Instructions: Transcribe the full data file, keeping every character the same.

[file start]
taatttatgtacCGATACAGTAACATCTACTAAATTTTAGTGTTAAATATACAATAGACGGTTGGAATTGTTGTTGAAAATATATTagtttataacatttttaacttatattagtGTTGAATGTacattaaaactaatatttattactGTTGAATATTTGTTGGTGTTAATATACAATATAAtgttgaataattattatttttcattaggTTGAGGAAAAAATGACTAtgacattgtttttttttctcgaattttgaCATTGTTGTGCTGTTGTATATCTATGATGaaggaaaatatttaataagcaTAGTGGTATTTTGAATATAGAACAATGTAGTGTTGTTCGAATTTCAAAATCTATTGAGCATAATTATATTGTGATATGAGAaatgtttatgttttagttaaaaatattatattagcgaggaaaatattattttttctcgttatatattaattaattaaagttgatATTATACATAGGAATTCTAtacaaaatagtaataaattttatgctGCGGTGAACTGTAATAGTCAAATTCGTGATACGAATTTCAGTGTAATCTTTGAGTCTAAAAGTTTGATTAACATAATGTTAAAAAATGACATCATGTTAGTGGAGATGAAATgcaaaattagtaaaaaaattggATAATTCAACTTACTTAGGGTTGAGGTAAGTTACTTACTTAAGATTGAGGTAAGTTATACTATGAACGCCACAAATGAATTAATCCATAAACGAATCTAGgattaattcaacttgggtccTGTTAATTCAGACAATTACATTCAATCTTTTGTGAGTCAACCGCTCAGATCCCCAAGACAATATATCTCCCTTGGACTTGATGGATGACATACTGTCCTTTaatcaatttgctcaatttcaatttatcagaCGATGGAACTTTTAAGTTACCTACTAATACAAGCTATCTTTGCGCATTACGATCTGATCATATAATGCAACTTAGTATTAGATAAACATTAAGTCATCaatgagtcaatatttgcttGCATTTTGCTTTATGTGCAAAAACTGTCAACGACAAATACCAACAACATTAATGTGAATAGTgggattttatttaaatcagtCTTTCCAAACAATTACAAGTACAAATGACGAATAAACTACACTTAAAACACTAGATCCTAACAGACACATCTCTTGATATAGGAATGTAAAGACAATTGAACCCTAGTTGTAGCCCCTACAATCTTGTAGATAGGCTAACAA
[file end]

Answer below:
taatttatgtacCGATACAGTAACATCTACTAAATTTTAGTGTTAAATATACAATAGACGGTTGGAATTGTTGTTGAAAATATATTagtttataacatttttaacttatattagtGTTGAATGTacattaaaactaatatttattactGTTGAATATTTGTTGGTGTTAATATACAATATAAtgttgaataattattatttttcattaggTTGAGGAAAAAATGACTAtgacattgtttttttttctcgaattttgaCATTGTTGTGCTGTTGTATATCTATGATGaaggaaaatatttaataagcaTAGTGGTATTTTGAATATAGAACAATGTAGTGTTGTTCGAATTTCAAAATCTATTGAGCATAATTATATTGTGATATGAGAaatgtttatgttttagttaaaaatattatattagcgaggaaaatattattttttctcgttatatattaattaattaaagttgatATTATACATAGGAATTCTAtacaaaatagtaataaattttatgctGCGGTGAACTGTAATAGTCAAATTCGTGATACGAATTTCAGTGTAATCTTTGAGTCTAAAAGTTTGATTAACATAATGTTAAAAAATGACATCATGTTAGTGGAGATGAAATgcaaaattagtaaaaaaattggATAATTCAACTTACTTAGGGTTGAGGTAAGTTACTTACTTAAGATTGAGGTAAGTTATACTATGAACGCCACAAATGAATTAATCCATAAACGAATCTAGgattaattcaacttgggtccTGTTAATTCAGACAATTACATTCAATCTTTTGTGAGTCAACCGCTCAGATCCCCAAGACAATATATCTCCCTTGGACTTGATGGATGACATACTGTCCTTTaatcaatttgctcaatttcaatttatcagaCGATGGAACTTTTAAGTTACCTACTAATACAAGCTATCTTTGCGCATTACGATCTGATCATATAATGCAACTTAGTATTAGATAAACATTAAGTCATCaatgagtcaatatttgcttGCATTTTGCTTTATGTGCAAAAACTGTCAACGACAAATACCAACAACATTAATGTGAATAGTgggattttatttaaatcagtCTTTCCAAACAATTACAAGTACAAATGACGAATAAACTACACTTAAAACACTAGATCCTAACAGACACATCTCTTGATATAGGAATGTAAAGACAATTGAACCCTAGTTGTAGCCCCTACAATCTTGTAGATAGGCTAACAA